36 Weeks Pregnant
Your Pregnancy Week by Week
Your Baby at 36 WeeksSize: 18.66 inches (47.4 cm) - crown to heel
Weight: 5.78 pounds (2622 grams)
Congratulations! You are now entering the last month of your pregnancy. Able to function on the outside with limited assistance, many hospitals consider the end of your 36th week to be an acceptable time to induce labor if it is medically necessary. Certainly babies who are born closer to the 39th week will transition more smoothly than a 36 week delivery, but babies are born at this age regularly and usually do just fine.
Gaining weight at a rate of about an ounce per day, it won't take long for your baby to pack on some serious pounds. About the size of a casaba melon, these final weeks will be all about lung maturation and weight gain in addition to trial runs at breathing, and developing more purposeful movements.
Mom at 36 Weeks PregnantFor the next few weeks, you may have mixed emotions about the birth. On one hand, your aching body parts are ready to face the big day, and on the other hand you may still have some fear of the unknown.
Fatigue, swelling, constipation and heart burn are still hanging around. You have been pregnant for the last 9 months, and for some women it can feel like 9 years. While you want a healthy baby, you don't want to be pregnant anymore and packing around your little passenger is starting to feel like a pretty big deal. By the end of this week you will be considered full term - and your baby could be here any day.
The uterus is now 6 inches or more above the belly button and is about 1000 times its normal size. As the baby continues to move, you may start to feel more and more pressure in the lower abdominal area as your baby begins to descend into the pelvis and engage his or her head closer to your pelvic bones for birth.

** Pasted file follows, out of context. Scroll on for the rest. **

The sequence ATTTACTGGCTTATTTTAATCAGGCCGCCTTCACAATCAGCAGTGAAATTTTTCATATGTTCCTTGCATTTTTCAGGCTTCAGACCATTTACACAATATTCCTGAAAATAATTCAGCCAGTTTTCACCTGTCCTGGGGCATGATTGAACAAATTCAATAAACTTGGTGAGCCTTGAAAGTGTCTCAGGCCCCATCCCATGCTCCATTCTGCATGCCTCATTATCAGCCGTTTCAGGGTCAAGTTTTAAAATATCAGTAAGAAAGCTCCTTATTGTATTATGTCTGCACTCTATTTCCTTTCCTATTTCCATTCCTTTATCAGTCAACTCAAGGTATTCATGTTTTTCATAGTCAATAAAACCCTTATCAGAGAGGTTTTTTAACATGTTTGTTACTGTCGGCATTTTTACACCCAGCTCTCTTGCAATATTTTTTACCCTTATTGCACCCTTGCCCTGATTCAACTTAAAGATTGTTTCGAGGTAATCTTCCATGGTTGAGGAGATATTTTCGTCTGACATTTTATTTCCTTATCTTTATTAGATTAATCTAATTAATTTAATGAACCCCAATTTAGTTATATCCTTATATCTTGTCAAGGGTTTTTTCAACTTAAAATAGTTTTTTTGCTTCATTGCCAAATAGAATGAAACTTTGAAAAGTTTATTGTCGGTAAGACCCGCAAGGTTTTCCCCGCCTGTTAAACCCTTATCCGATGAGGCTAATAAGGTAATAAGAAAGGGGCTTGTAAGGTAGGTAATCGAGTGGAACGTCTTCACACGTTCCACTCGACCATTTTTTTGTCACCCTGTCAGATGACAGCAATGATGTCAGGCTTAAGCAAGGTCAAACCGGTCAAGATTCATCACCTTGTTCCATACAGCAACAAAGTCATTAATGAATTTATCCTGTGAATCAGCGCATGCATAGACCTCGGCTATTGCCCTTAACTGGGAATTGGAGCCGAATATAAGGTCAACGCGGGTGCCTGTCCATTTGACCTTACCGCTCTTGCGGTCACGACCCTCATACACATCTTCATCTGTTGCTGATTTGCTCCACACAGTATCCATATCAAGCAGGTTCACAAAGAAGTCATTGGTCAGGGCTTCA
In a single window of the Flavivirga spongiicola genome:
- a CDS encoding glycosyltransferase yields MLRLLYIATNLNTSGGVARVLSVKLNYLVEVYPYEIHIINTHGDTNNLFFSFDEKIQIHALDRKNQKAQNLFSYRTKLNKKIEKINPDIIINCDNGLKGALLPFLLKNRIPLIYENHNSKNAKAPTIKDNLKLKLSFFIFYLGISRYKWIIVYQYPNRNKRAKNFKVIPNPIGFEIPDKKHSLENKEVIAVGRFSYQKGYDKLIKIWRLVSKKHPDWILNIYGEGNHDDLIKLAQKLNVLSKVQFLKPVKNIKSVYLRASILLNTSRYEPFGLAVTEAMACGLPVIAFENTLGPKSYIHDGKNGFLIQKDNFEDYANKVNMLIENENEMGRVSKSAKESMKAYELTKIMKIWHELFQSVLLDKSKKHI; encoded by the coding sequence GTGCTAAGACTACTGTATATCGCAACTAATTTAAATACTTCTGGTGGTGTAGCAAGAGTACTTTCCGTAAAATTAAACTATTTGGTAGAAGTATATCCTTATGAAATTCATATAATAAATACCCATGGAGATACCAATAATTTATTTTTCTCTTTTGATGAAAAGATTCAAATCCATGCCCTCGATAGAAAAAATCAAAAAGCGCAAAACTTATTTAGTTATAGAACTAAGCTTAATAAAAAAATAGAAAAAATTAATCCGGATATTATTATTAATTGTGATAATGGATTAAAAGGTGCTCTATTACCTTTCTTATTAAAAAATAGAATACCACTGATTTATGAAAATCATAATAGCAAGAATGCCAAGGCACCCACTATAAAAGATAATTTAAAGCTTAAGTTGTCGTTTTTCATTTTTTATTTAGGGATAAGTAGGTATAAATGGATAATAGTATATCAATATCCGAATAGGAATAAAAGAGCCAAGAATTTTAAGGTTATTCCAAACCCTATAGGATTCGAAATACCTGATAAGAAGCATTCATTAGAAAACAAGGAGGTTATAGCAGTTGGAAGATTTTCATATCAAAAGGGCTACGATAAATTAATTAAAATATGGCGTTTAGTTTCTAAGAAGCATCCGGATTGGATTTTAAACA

You may have 3 or 4 more weeks of pregnancy left, or you may not. You will begin seeing your doctor weekly at this point, and if it hasn't been collected yet, you can expect to have your Group B Strep (GBS) screening completed this week. Usually collected between 35 and 37 weeks, this bacterium is commonly located in the digestive tract, but migrates easily into the birth canal of about 25% of women without any symptoms. Usually benign, these bacteria can be transferred to your baby during delivery and can cause pneumonias, blood infections and even death if untreated. Your doctor will test you by using simple cotton swab to swipe across your rectum and vagina for testing. If you are positive, you will be given antibiotics before delivery to prevent the spread of the germ to your baby.
Aside from testing, some of the most common symptoms you may experience this week include:
- Mood swings
- Urinary Frequency
The scale may be marching into a previously unknown territory for you. Week by week you may gain as much as a pound - sending the scale to places you may have thought it would never go. Close to your goal weight of around 30 pounds by now, you will lose the majority of that weight before you ever leave the hospital. So try to stay calm.
If you haven't made a list of what to bring to the hospital yet, this is a good time to get all your loose ends tied up. Keep all important numbers on speed dial, and have a bag packed for the hospital and enough gas in the car to get there. Your hospital bag should include a nightgown or two, a pair of slippers, a change of clothes, toothbrush, a focal object for labor, snacks and supplies for your partner as well.
Twin Time (8-9 months):
Weighing in at just slightly less than single babies, more than half of all twin births happen by the end of the 36th week. Carrying two certainly means you may be much larger than other moms to be at this time, and extra weight gain is not only okay, but it is expected. Your babies are just as formed as a solo baby - just on a slightly smaller scale.